When he reached the top in 2010, it was only apt that he should celebrate with a victory at Sun City

In the 2001 Great North Open, he shot an 81 and missed the cut. He admits he was close to giving up the game for good. But Westwood was used to proving people wrong. At school, his teachers would often write on his report card, “Spends too long staring out of the classroom window”. Clearly, a man with estimated career earnings of close to £30 million is not too concerned about that now. True to his character, Westwood worked his way back to the top. He rebuilt his swing with David Leadbetter and took to a rigid gym programme and diet that honed him physically. When he reached the top of the golf world in October 2010, it was only apt that he should celebrate with a victory on the fairways at Sun City.

And he did so in style, winning by eight shots. Westwood returned to Sun City a year later and beat another quality field by two strokes at the Gary Player Country Club. With that, the popular Englishman became only the sixth player in the history of the Nedbank Golf Challenge to successfully defend his title. With a final round of 73 for a total of 15 under, Westwood joined Seve Ballesteros (1983 and 1984), David Frost (1989 and 1990), Nick Price (1997 and 1998), Ernie Els (1999 and 2000), and Jim Furyk (2005 and 2006) as the only players to have defended their titles. “I’m delighted. It’s a great tournament to win. You just have to look at the names on the trophy to realise how special it is. It’s not the winning margin that is

NEDBANK GOLF CHALLENGE 2012

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important to me, but it’s the coming back and defending the title that is so satisfying,” says Westwood. It was a victory that was built on his brilliant third round of 62. “You’re always delighted with a good round on this golf course – you know you’ve played well,” Westwood said of his bogey-free round. He returns this year with the chance to make history. “I’d love to be the first to win three Nedbank Golf Challenge titles in a row. I’ve had a lot of support since coming here in 1998.” Westwood has definitely become a part of Nedbank Golf Challenge folklore. But while he has proved himself more than adept at winning “Africa’s Major”, the true fairytale ending to Westwood’s return to the upper echelons of the game would be a maiden Major victory. His best year in the Majors was in 2010, when he finished second in the Masters and the Open Championship. In 2009, he was tied third in both the Open and the PGA Championship. In 2011, he came close again with a third-place finish in the US Open. And this year he was third in the Masters and 10th in the US Open. The seriousness with which Westwood is chasing this goal is reflected in some tough decisions he made after missing the cut in the PGA Championship this year. He immediately split with his longtime coach Pete Cowen and was forced to take a temporary caddie in South African Mike Kerr, as regular bag-man Billy Foster suffered a bad knee injury. He’s also made a more permanent home in the United States to give himself the best possible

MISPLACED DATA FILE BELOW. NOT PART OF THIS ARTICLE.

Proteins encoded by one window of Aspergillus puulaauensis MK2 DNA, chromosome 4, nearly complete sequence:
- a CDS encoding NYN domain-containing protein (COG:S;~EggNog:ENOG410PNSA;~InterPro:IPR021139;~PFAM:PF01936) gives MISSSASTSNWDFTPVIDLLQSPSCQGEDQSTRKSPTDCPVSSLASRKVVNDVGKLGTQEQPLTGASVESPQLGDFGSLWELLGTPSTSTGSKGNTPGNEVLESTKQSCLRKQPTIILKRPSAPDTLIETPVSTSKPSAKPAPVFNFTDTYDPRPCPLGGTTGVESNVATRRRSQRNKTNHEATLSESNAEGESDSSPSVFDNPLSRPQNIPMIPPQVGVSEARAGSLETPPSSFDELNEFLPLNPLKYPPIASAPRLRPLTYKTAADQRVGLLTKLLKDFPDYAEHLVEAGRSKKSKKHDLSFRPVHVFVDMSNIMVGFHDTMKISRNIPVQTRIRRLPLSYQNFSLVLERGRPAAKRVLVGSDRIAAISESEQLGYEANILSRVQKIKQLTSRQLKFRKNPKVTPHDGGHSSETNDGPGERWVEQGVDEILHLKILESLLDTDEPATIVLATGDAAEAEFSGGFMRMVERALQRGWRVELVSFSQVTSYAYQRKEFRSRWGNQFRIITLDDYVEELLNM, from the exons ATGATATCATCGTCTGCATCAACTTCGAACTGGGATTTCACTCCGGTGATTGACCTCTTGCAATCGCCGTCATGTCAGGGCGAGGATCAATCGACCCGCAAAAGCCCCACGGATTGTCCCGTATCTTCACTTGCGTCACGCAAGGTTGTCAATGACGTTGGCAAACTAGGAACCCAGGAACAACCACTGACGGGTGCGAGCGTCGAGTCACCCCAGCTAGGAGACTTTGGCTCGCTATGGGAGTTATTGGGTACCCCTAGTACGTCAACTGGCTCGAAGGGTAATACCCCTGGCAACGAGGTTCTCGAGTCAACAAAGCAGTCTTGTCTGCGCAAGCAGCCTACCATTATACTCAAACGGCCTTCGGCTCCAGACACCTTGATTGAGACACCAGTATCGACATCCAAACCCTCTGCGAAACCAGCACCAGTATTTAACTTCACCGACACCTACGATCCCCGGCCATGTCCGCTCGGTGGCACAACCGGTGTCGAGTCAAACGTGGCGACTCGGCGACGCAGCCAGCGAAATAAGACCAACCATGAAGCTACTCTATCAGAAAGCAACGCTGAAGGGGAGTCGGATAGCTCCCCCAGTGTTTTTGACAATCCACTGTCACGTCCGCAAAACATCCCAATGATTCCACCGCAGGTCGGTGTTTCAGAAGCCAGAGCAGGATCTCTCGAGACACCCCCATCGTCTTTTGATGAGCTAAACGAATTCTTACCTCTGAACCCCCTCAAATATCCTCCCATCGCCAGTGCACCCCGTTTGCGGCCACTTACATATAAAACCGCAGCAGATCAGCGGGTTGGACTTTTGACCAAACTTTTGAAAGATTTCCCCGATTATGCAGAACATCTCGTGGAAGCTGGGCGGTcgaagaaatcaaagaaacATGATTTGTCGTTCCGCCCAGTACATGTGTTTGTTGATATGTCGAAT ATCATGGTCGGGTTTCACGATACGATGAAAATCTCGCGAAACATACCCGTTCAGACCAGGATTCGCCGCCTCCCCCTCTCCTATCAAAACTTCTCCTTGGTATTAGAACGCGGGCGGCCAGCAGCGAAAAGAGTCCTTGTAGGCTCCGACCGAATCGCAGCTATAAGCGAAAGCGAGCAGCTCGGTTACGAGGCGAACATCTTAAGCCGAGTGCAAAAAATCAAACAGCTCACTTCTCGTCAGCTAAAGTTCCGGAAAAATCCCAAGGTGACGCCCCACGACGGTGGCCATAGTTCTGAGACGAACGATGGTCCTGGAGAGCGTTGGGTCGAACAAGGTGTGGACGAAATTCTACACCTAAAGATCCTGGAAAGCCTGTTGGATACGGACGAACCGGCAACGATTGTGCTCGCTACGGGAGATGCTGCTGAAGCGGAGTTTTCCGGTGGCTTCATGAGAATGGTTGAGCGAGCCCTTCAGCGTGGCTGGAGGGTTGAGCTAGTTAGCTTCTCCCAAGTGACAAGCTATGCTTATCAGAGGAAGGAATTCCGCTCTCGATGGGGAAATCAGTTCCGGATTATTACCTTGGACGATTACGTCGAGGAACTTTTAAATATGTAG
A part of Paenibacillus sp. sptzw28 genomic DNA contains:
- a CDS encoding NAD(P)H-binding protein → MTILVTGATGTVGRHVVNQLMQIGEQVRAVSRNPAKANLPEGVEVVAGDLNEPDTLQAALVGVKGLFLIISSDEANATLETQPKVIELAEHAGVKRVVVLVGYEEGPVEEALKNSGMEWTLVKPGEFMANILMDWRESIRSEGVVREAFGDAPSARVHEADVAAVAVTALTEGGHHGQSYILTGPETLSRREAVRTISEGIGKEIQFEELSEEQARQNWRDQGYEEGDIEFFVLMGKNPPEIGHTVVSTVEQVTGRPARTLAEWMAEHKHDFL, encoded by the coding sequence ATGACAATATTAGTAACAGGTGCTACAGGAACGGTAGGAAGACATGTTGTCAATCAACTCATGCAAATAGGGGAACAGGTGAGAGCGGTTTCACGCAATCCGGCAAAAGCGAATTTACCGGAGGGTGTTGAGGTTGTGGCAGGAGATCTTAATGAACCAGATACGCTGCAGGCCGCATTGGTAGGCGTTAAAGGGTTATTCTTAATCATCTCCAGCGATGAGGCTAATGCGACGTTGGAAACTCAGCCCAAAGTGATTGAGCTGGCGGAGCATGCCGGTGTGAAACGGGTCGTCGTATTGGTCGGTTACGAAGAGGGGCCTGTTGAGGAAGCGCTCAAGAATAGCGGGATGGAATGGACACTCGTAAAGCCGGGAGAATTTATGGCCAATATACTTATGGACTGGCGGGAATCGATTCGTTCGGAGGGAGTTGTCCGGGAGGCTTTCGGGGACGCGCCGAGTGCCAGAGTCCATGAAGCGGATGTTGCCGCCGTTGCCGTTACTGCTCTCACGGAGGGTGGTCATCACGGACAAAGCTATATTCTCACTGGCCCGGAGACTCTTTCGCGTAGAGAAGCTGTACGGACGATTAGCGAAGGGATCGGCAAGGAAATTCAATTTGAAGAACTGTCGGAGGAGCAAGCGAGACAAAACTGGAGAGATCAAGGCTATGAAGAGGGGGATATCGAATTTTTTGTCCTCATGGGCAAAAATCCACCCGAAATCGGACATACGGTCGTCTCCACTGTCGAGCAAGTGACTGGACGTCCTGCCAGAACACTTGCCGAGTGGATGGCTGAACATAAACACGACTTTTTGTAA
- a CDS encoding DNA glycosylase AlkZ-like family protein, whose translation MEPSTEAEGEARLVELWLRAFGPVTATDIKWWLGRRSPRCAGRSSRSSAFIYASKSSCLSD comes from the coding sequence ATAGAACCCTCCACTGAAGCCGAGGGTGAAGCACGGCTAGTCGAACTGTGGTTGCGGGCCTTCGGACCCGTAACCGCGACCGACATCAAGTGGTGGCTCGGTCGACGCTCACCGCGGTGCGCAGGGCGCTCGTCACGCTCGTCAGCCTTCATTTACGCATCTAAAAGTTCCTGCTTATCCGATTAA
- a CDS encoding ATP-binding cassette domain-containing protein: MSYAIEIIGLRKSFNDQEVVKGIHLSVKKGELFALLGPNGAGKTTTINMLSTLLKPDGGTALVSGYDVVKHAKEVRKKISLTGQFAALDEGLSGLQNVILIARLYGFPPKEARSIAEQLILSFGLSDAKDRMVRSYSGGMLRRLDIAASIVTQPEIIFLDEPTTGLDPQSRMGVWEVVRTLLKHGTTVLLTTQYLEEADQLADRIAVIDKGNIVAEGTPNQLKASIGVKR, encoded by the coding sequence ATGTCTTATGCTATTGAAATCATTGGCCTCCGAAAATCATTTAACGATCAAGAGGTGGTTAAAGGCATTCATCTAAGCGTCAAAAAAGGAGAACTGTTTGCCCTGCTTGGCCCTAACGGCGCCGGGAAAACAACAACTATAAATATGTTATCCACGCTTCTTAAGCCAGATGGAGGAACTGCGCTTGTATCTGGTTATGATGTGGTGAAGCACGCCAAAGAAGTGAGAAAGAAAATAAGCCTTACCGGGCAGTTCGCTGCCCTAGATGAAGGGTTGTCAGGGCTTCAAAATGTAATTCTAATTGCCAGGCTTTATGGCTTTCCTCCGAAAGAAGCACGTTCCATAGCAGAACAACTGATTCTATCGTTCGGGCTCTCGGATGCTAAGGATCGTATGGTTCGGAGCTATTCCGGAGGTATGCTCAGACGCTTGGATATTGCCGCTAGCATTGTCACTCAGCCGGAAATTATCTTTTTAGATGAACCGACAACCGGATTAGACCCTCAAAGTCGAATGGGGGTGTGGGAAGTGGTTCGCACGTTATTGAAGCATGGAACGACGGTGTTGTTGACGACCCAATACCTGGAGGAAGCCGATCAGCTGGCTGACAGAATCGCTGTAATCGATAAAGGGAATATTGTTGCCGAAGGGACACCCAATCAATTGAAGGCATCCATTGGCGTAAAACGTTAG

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Ping G10

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38

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N ED B A N K G OL F C H A LLE N G E 2 0 1 2

chance at a Major title. And he’s taken inspiration from the late Major victories of both Ernie Els and Darren Clarke. “I’m not doing it for the sake of it. Any time you move your family from one place to another is a big decision. We’re obviously moving a long way but everybody is excited about it. I think playing over there on the courses all the time and with those kind of practice facilities and the right kind of weather should have a big effect, considering three of the four Majors are played there.” And Westwood has another ace up his sleeve. It’s no secret that the Englishman’s biggest stumbling block to winning a Major has been his short game. It has frustrated Westwood but it frustrated Tony Johnstone even more just watching it. So the Zimbabwean picked up the phone and assured Westwood he could help. “The boy has such talent, it’s frightening,” said Johnstone. And Westwood was certainly impressed with the immediate results. “It was amazing how quickly I’ve seen the improvements. My ‘feel’ on chipping has really come back. Tony just took me back to basics and simplified things...” It would be hard to bet against Westwood making history at Sun City this year. He’s won twice on the European Tour and Asian Tour, and he was once again on a winning European team in the Ryder Cup. And for a man who showed such character climbing back, it would be equally hard to imagine that he will not get that elusive Major title. “Winning a Major is the only thing missing for me. I’ve never been more disappointed than when I blew the lead on the final day at Turnberry and missed the playoff with Stewart Cink and Tom Watson. But I learned my game was good enough to win. I just need to finish.” But you can believe that he’ll enjoy the challenge a bit more this time. As Westwood says, “I know what it’s like to fall off the map. When you’ve felt the lows, it teaches you to enjoy the highs.”